Helping refugees takes finesse, proper training, and certainly prayer. Above all, it comes with great blessing, for in this partnership we are finding friendship, kinship, and the body of Christ.
This devotional column offers food for reflection and contemplation, often including a personal experience of God’s grace in unexpected corners.
Eating that soup—it was as if God was inviting me to be part of the family.
Our house isn’t really “ours.” We’re temporary caretakers of a home that will stand, Lord willing, long after we’re gone.
In prison he’d been tossed around like a rag doll, mistreated, abused. There’s no mercy for sex offenders in prison. He was terrified to return.
There’s nothing very remarkable about Sigsbee Street. It runs for just seven blocks through the near southeast side of Grand Rapids, Mich. Sigsbee School, an elementary school in the Grand Rapids Public School system, is its most notable feature.
I do my best to breathe slowly in the midst of his onslaught. But more importantly, I reach within myself to source that helpful Spirit who empowers and guides.
As I walked into church that morning, George, our resident artist, was busy painting a scene of children at play on one of the doors in our Kid Zone. He had a whole tray full of small bottles, each with a different color of paint. Each shape, each area, each color he applied was different.
What if we were able to find that delight in life again? How could we return to finding joy in the simple things that astonish little children?
It is dawn. A lone figure is bending over a charcoal fire on the shores of the Sea of Galilee. He looks up, scanning the horizon. When he catches sight of a boat heading for shore, he recognizes it as his disciples’ boat.
My Spotify playlists are organized by the seasons of the church calendar. There’s Lent, Advent, Epiphany, and Pentecost. My playlist “Common Time” happens to be almost exclusively made up of female artists.
Jolie was born missing part of her brain and is unable to walk or feed herself or do many things most of us take for granted. My son, Justin, is her godparent and care provider.
It sits prominently way up on the third shelf to the left of our fireplace. It’s a robin’s-egg-blue 1961 Chevy pickup truck and trailer with white trim made by Tonka at 1/18th scale. In the trailer is a plastic Black Angus steer with one horn slightly chipped.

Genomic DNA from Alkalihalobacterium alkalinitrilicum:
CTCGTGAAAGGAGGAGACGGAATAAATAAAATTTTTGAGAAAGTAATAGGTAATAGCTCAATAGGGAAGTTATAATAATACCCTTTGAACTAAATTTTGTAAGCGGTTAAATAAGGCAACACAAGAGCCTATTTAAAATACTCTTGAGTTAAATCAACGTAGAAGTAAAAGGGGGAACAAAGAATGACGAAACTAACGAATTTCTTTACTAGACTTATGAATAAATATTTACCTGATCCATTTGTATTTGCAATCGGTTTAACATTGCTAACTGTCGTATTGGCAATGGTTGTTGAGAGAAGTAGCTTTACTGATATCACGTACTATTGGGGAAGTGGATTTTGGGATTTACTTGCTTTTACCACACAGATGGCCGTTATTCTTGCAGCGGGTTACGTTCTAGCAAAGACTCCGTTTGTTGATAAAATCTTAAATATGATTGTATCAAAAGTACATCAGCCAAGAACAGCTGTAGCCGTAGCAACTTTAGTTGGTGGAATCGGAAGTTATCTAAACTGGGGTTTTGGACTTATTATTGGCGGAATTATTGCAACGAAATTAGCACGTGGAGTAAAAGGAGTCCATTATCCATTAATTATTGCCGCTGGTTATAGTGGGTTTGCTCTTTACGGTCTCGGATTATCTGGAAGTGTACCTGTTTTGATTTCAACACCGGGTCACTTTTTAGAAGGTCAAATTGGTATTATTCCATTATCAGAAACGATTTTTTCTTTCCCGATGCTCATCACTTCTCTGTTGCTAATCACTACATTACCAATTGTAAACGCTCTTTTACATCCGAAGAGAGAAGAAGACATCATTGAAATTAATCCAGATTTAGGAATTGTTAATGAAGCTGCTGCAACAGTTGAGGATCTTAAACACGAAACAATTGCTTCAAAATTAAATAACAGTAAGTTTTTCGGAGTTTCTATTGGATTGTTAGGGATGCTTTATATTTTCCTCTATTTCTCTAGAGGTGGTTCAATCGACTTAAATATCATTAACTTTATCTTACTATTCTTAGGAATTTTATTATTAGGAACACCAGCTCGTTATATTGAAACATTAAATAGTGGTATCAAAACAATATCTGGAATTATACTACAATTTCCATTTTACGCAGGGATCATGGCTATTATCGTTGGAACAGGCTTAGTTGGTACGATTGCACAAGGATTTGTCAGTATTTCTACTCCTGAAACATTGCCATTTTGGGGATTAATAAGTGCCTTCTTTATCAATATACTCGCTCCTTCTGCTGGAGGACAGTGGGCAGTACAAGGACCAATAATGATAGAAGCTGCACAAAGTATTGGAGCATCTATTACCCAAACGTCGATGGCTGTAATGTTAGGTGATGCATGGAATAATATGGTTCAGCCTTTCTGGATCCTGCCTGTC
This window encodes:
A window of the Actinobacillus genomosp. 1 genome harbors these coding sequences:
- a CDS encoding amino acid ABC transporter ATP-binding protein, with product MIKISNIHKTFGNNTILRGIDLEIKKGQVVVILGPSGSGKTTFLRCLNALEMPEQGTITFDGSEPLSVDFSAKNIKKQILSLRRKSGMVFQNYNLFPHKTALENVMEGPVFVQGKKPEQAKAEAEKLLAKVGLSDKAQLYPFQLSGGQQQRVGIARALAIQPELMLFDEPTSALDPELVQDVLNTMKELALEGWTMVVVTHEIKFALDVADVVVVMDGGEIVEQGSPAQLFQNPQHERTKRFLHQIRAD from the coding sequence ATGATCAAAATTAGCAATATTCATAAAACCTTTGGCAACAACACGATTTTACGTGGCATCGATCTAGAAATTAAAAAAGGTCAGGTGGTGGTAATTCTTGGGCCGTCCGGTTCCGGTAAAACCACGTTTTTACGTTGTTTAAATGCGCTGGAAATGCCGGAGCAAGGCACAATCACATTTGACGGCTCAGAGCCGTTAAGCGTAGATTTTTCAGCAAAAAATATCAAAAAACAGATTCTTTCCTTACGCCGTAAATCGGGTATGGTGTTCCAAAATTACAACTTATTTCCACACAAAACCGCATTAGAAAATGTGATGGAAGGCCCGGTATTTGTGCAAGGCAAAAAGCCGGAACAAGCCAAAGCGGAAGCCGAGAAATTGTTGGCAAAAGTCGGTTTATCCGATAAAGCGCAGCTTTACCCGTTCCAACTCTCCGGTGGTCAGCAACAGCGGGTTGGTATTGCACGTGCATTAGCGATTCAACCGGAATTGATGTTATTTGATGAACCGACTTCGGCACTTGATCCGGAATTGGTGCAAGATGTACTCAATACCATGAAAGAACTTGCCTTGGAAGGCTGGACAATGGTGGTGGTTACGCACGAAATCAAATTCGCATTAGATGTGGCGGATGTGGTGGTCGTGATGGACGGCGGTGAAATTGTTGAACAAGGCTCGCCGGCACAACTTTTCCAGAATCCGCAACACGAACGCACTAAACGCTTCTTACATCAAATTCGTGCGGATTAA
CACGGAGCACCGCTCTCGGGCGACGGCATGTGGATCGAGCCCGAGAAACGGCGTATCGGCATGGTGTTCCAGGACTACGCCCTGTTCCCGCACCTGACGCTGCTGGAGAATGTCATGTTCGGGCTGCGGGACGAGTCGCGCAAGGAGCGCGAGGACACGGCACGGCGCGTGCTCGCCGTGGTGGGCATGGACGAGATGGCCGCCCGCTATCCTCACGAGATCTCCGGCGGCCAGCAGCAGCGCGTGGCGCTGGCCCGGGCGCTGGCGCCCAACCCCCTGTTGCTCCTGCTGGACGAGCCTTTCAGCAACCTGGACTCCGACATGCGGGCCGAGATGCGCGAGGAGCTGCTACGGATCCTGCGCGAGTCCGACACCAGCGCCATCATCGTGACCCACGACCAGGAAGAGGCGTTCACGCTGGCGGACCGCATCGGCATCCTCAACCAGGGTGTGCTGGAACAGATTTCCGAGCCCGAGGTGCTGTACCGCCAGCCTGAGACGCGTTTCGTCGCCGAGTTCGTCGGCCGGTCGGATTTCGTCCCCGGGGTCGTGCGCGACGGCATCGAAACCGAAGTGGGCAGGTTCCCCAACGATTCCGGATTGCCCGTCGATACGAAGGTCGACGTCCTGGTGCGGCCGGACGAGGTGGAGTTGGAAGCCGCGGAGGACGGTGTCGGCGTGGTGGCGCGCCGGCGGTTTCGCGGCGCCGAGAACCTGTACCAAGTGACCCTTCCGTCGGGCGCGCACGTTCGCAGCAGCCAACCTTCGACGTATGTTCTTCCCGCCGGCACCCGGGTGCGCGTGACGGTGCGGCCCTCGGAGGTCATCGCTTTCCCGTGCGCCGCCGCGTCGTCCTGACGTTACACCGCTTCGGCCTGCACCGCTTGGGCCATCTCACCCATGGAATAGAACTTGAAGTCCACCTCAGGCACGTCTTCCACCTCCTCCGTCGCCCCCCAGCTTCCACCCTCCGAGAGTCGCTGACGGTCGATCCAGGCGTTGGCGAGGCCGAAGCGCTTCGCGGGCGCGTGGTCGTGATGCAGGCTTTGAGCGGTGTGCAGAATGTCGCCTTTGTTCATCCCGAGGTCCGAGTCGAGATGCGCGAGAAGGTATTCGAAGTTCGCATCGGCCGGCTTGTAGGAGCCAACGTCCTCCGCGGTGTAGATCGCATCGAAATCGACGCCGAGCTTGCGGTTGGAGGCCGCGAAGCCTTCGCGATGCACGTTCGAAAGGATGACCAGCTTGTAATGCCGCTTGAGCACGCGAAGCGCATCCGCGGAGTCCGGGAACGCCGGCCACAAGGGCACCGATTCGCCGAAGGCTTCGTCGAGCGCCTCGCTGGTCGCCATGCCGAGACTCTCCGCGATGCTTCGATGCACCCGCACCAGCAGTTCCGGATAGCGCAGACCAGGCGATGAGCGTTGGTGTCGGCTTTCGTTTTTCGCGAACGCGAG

These days, for example, many of us use social media to rush curated expressions of our life into public space. We can equate visibility with significance.
It’s as if my whole life I’ve been trying to learn a language, and it wasn’t until I started to write that I could finally speak it.
After I’ve set up each room, made sure the stories are complete, and accounted for the snacks and cups, then I get to pray.
The room was quiet as the two men shared their stories. Both told of heartbreak and loss.
Uncombed gray hair falling down over wild eyes. The stench of the streets on unkempt clothes. He ordered coffee and sat in the booth next to me.
It was one of those oppressively gloomy mornings—the kind where it’s difficult to rouse yourself from sleep,
One word and she knew him.
Each Sunday at the Village Church we ask people who are celebrating birthdays to come forward and let us help them celebrate.
- Expectations are the enemy of contentment. On face value, this seems like a harmless platitude: Manage your expectations, and you’ll more readily avoid being disappointed.
- Night after night, I listened to my father's voice as it crept up the stairs to my cold bedroom...
I’ve always known that you can’t get cleaned up for church, so to speak;
Lord, are you the one? Who summons a friend when darkness descends and hope is lost, and we need someone to talk to?